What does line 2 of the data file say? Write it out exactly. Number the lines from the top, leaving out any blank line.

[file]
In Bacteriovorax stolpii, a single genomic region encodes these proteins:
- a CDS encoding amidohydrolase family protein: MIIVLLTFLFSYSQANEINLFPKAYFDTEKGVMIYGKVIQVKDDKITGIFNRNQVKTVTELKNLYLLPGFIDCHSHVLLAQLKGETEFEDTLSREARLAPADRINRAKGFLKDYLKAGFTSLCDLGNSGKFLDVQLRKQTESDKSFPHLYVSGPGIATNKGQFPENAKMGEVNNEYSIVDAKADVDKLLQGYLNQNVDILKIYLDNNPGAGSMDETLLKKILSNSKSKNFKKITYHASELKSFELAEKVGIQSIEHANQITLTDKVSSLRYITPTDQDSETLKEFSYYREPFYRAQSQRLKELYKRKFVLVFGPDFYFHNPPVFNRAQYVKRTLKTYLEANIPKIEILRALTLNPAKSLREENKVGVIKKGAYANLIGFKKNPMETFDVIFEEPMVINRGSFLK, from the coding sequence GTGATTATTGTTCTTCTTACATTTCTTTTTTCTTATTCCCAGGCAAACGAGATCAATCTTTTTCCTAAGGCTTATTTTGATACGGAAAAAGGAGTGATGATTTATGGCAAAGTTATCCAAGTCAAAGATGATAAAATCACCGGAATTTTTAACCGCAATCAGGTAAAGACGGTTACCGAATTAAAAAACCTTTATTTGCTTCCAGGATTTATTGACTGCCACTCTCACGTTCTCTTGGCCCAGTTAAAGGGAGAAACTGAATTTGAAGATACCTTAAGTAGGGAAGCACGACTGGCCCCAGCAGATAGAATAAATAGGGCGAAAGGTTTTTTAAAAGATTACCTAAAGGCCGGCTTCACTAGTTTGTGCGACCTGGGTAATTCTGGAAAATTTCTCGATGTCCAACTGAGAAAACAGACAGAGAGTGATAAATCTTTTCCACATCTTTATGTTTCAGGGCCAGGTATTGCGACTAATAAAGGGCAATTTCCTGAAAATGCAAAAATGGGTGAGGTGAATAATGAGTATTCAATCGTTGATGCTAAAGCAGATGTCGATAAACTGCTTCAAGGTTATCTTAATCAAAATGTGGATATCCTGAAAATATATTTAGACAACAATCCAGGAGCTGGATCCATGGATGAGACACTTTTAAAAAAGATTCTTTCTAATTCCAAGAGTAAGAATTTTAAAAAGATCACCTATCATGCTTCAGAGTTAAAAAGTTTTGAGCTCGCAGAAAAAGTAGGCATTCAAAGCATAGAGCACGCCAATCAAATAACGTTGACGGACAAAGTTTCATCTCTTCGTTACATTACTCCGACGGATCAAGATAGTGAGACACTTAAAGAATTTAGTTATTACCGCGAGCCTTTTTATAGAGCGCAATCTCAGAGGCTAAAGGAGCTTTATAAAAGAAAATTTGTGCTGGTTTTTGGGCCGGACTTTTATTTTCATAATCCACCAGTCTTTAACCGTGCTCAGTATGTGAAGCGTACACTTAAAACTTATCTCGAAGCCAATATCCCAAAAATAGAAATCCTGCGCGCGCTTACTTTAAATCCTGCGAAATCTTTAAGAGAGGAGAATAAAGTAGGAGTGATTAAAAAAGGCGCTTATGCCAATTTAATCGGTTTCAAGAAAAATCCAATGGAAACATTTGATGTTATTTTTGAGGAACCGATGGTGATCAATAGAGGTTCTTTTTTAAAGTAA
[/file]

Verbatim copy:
- a CDS encoding amidohydrolase family protein: MIIVLLTFLFSYSQANEINLFPKAYFDTEKGVMIYGKVIQVKDDKITGIFNRNQVKTVTELKNLYLLPGFIDCHSHVLLAQLKGETEFEDTLSREARLAPADRINRAKGFLKDYLKAGFTSLCDLGNSGKFLDVQLRKQTESDKSFPHLYVSGPGIATNKGQFPENAKMGEVNNEYSIVDAKADVDKLLQGYLNQNVDILKIYLDNNPGAGSMDETLLKKILSNSKSKNFKKITYHASELKSFELAEKVGIQSIEHANQITLTDKVSSLRYITPTDQDSETLKEFSYYREPFYRAQSQRLKELYKRKFVLVFGPDFYFHNPPVFNRAQYVKRTLKTYLEANIPKIEILRALTLNPAKSLREENKVGVIKKGAYANLIGFKKNPMETFDVIFEEPMVINRGSFLK, from the coding sequence GTGATTATTGTTCTTCTTACATTTCTTTTTTCTTATTCCCAGGCAAACGAGATCAATCTTTTTCCTAAGGCTTATTTTGATACGGAAAAAGGAGTGATGATTTATGGCAAAGTTATCCAAGTCAAAGATGATAAAATCACCGGAATTTTTAACCGCAATCAGGTAAAGACGGTTACCGAATTAAAAAACCTTTATTTGCTTCCAGGATTTATTGACTGCCACTCTCACGTTCTCTTGGCCCAGTTAAAGGGAGAAACTGAATTTGAAGATACCTTAAGTAGGGAAGCACGACTGGCCCCAGCAGATAGAATAAATAGGGCGAAAGGTTTTTTAAAAGATTACCTAAAGGCCGGCTTCACTAGTTTGTGCGACCTGGGTAATTCTGGAAAATTTCTCGATGTCCAACTGAGAAAACAGACAGAGAGTGATAAATCTTTTCCACATCTTTATGTTTCAGGGCCAGGTATTGCGACTAATAAAGGGCAATTTCCTGAAAATGCAAAAATGGGTGAGGTGAATAATGAGTATTCAATCGTTGATGCTAAAGCAGATGTCGATAAACTGCTTCAAGGTTATCTTAATCAAAATGTGGATATCCTGAAAATATATTTAGACAACAATCCAGGAGCTGGATCCATGGATGAGACACTTTTAAAAAAGATTCTTTCTAATTCCAAGAGTAAGAATTTTAAAAAGATCACCTATCATGCTTCAGAGTTAAAAAGTTTTGAGCTCGCAGAAAAAGTAGGCATTCAAAGCATAGAGCACGCCAATCAAATAACGTTGACGGACAAAGTTTCATCTCTTCGTTACATTACTCCGACGGATCAAGATAGTGAGACACTTAAAGAATTTAGTTATTACCGCGAGCCTTTTTATAGAGCGCAATCTCAGAGGCTAAAGGAGCTTTATAAAAGAAAATTTGTGCTGGTTTTTGGGCCGGACTTTTATTTTCATAATCCACCAGTCTTTAACCGTGCTCAGTATGTGAAGCGTACACTTAAAACTTATCTCGAAGCCAATATCCCAAAAATAGAAATCCTGCGCGCGCTTACTTTAAATCCTGCGAAATCTTTAAGAGAGGAGAATAAAGTAGGAGTGATTAAAAAAGGCGCTTATGCCAATTTAATCGGTTTCAAGAAAAATCCAATGGAAACATTTGATGTTATTTTTGAGGAACCGATGGTGATCAATAGAGGTTCTTTTTTAAAGTAA